Hey, here's an idea! Don't upgrade the dikes and levees that protect the city from the tropical storms and hurricanes that assault it annually. When a world-class hurricane is announced, allow the middle-class and wealthy white people to leave early on clear roads, but do nothing to evacuate the poor who don't own cars (and who are afraid to leave their homes in high-crime neighborhoods). After the storm, respond clumsily, inconsistently, and late. Concentrate the survivors into camps run by the military and into stadiums with little food, no health care, and no security.
Then, when they're sick to their souls of the whole damned clusterfuck, give each of them just enough money to move away -- but not to move back, let alone to rebuild their homes and their lives. To make doubly sure that poor minorities don't repopulate the city, discourage the refugees' return and private investment in reconstruction by speculating publicly that maybe the city shouldn't be rebuilt at all, and don't appoint any landscape architects or other land-use professionals to the government panels planning the city's reconstruction. Make the nice white people feel they're being listened to by inviting a cadre of wealthy, mostly-white Southern Junior-Leaguers to Washington, listening to them attentively, and promising federal reconstruction dollars -- but delay actual funding. And, if your false promises of aid can sucker an inexcusably naive Louisiana senator like Mary Landrieu into refusing to filibuster a pro-life judicial nominee who favors an autocratic executive, and into casting the deciding vote to raise the nation's debt ceiling and enact a grotesquely unbalanced budget that pays for wealthy people's tax cuts while cutting services to the poor, why, so much the better!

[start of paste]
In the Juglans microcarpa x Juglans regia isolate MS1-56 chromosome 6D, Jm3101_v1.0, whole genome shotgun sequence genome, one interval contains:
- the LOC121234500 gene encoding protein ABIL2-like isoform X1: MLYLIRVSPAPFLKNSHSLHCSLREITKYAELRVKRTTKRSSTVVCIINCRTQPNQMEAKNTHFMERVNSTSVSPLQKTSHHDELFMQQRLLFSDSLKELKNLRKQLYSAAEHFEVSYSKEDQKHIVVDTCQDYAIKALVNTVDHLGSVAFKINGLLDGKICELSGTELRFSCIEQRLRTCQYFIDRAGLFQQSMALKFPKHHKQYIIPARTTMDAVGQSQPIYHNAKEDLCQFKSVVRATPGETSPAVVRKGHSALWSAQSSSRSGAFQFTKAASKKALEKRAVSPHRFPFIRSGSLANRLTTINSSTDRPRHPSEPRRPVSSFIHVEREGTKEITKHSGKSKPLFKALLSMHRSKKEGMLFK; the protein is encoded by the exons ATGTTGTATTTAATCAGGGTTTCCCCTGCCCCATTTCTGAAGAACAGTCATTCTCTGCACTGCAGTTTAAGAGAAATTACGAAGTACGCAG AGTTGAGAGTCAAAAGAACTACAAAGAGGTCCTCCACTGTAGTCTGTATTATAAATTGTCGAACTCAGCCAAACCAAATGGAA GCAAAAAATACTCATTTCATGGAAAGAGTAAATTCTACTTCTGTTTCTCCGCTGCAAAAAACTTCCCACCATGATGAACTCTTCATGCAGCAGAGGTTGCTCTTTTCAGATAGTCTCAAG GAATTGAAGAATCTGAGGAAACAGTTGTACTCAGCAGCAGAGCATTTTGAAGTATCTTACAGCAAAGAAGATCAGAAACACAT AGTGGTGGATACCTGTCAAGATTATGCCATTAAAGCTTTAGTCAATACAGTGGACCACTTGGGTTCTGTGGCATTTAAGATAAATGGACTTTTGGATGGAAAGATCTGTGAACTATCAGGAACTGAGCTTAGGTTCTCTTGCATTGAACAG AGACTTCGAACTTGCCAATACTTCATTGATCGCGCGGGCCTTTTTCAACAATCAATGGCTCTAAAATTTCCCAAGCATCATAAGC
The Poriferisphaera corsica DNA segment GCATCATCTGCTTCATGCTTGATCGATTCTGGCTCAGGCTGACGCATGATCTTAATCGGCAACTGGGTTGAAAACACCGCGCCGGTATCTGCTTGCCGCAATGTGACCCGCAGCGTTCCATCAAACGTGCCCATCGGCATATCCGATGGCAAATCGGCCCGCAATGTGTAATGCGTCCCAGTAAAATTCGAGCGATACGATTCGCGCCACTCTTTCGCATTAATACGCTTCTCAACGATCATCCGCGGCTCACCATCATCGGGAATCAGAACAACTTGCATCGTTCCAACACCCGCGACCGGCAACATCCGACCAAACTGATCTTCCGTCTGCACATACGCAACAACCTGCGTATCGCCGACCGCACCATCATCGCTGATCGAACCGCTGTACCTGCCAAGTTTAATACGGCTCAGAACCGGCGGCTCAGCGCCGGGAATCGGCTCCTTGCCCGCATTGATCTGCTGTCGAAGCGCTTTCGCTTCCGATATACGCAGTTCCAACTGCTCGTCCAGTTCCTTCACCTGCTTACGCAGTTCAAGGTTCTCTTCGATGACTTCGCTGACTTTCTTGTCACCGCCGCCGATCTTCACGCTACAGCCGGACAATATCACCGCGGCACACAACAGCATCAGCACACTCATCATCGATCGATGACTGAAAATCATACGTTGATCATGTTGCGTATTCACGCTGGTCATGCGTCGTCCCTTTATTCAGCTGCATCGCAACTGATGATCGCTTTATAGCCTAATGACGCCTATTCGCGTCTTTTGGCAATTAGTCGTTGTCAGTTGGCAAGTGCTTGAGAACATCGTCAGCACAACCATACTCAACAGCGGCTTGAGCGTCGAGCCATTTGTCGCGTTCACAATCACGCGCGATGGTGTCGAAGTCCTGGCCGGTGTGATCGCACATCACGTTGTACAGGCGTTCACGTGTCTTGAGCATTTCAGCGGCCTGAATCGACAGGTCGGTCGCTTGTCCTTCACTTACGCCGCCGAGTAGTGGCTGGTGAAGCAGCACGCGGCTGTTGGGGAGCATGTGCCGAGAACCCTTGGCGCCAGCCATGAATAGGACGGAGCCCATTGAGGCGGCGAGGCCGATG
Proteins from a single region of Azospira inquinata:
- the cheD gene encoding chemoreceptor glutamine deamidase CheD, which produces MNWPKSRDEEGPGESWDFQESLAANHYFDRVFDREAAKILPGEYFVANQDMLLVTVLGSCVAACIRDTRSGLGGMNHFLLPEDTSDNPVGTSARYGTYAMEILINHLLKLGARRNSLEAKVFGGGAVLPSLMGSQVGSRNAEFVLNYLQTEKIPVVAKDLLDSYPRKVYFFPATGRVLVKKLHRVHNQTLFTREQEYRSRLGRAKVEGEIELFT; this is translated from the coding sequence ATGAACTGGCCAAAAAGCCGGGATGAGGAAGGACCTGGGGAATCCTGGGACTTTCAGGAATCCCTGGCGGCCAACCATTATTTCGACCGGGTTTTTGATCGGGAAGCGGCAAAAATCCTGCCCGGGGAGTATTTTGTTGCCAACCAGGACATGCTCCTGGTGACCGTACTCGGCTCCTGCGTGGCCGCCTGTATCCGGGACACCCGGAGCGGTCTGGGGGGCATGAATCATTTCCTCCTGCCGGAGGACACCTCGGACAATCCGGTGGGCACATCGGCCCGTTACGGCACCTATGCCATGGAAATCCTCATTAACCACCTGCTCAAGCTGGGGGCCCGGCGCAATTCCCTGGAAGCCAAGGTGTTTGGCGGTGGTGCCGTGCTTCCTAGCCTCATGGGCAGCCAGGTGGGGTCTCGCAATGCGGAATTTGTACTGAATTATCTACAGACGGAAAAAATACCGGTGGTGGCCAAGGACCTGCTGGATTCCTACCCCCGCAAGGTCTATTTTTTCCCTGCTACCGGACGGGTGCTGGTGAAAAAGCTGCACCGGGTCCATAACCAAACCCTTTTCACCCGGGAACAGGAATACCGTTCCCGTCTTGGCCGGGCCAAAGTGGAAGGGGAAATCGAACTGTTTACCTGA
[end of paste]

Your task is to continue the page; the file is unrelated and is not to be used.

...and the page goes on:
Is our plan working? See for yourself:
Mayor C. Ray Nagin may have led Saturday's mayoral election, but he now faces a popular and better-financed opponent on a political landscape utterly changed by Hurricane Katrina, one in which the long-running dominance of the city's black vote has been significantly reduced.
Black residents, whose neighborhoods were the most devastated by the storm, voted in much smaller numbers than whites did on Saturday, even more so than usual. White turnout is usually higher than black turnout, but the gap was about double what it is normally, analysts said Sunday.As a result, most of the votes here were cast against Mr. Nagin, who is black, even though he came out on top in a crowded field, with 38 percent of the vote. If that trend holds, New Orleans will elect its first white mayor in nearly 30 years on May 20....
Best of all? Getting both candidates to pretend that race has nothing to do with it:
Incumbent C. Ray Nagin and rival Lt. Gov. Mitch Landrieu kicked off their mayoral runoff campaigns by urging voters and the news media to leave race out of the historic election here, calling in campaign stops for unity in the face of daunting rebuilding tasks after Hurricane Katrina.
But results in the first round of balloting suggest it may be difficult to do so.Next up: as the creators of SouthPark predicted, the first wave in the war against Iran will be code-named "Operation Get Behind the Darkies."
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